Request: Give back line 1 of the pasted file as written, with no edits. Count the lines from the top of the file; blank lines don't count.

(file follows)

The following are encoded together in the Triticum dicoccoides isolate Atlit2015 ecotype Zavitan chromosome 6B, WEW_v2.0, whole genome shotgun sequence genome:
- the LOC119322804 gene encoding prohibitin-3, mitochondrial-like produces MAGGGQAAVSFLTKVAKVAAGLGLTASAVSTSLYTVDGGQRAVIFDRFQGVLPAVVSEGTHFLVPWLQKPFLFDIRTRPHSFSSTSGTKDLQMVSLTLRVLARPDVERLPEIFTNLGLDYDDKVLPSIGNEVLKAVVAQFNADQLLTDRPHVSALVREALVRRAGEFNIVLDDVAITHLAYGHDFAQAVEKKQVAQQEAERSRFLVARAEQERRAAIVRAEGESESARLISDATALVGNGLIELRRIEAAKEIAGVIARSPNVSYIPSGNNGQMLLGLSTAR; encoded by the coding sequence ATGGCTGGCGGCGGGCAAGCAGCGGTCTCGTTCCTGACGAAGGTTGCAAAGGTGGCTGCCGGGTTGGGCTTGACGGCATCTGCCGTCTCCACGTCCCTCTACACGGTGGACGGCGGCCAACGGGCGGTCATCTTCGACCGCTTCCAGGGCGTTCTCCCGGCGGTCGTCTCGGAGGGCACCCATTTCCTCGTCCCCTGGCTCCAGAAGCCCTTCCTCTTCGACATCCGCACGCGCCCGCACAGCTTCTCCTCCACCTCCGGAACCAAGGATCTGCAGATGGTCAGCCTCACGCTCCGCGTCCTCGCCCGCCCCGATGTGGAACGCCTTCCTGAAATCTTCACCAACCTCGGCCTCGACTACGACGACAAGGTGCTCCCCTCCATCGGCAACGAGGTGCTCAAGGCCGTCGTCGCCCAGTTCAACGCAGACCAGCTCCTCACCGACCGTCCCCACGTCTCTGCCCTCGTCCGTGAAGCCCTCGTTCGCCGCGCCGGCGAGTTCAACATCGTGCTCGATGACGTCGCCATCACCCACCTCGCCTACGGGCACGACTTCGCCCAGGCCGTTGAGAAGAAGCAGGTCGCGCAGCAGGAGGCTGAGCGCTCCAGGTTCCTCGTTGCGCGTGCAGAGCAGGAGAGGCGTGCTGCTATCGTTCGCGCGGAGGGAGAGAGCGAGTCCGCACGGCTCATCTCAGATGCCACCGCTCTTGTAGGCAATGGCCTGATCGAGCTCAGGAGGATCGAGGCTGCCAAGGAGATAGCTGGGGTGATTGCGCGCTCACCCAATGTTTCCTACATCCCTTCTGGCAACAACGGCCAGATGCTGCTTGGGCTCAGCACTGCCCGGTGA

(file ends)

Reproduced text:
The following are encoded together in the Triticum dicoccoides isolate Atlit2015 ecotype Zavitan chromosome 6B, WEW_v2.0, whole genome shotgun sequence genome: